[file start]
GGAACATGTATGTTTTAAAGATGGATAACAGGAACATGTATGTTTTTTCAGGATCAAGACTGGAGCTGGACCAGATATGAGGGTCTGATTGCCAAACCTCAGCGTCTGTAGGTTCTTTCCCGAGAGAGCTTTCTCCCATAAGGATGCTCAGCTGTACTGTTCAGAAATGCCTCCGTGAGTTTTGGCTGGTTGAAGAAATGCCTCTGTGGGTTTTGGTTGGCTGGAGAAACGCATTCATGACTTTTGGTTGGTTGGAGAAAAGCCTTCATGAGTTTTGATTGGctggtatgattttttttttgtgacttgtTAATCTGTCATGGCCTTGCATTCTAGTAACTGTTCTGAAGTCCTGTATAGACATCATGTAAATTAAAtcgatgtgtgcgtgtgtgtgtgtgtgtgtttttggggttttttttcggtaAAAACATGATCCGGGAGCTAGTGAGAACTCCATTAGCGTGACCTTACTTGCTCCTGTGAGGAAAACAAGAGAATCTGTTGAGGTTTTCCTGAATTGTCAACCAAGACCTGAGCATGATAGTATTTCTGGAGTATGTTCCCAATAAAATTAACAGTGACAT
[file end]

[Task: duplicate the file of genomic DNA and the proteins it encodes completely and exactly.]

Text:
GGAACATGTATGTTTTAAAGATGGATAACAGGAACATGTATGTTTTTTCAGGATCAAGACTGGAGCTGGACCAGATATGAGGGTCTGATTGCCAAACCTCAGCGTCTGTAGGTTCTTTCCCGAGAGAGCTTTCTCCCATAAGGATGCTCAGCTGTACTGTTCAGAAATGCCTCCGTGAGTTTTGGCTGGTTGAAGAAATGCCTCTGTGGGTTTTGGTTGGCTGGAGAAACGCATTCATGACTTTTGGTTGGTTGGAGAAAAGCCTTCATGAGTTTTGATTGGctggtatgattttttttttgtgacttgtTAATCTGTCATGGCCTTGCATTCTAGTAACTGTTCTGAAGTCCTGTATAGACATCATGTAAATTAAAtcgatgtgtgcgtgtgtgtgtgtgtgtgtttttggggttttttttcggtaAAAACATGATCCGGGAGCTAGTGAGAACTCCATTAGCGTGACCTTACTTGCTCCTGTGAGGAAAACAAGAGAATCTGTTGAGGTTTTCCTGAATTGTCAACCAAGACCTGAGCATGATAGTATTTCTGGAGTATGTTCCCAATAAAATTAACAGTGACAT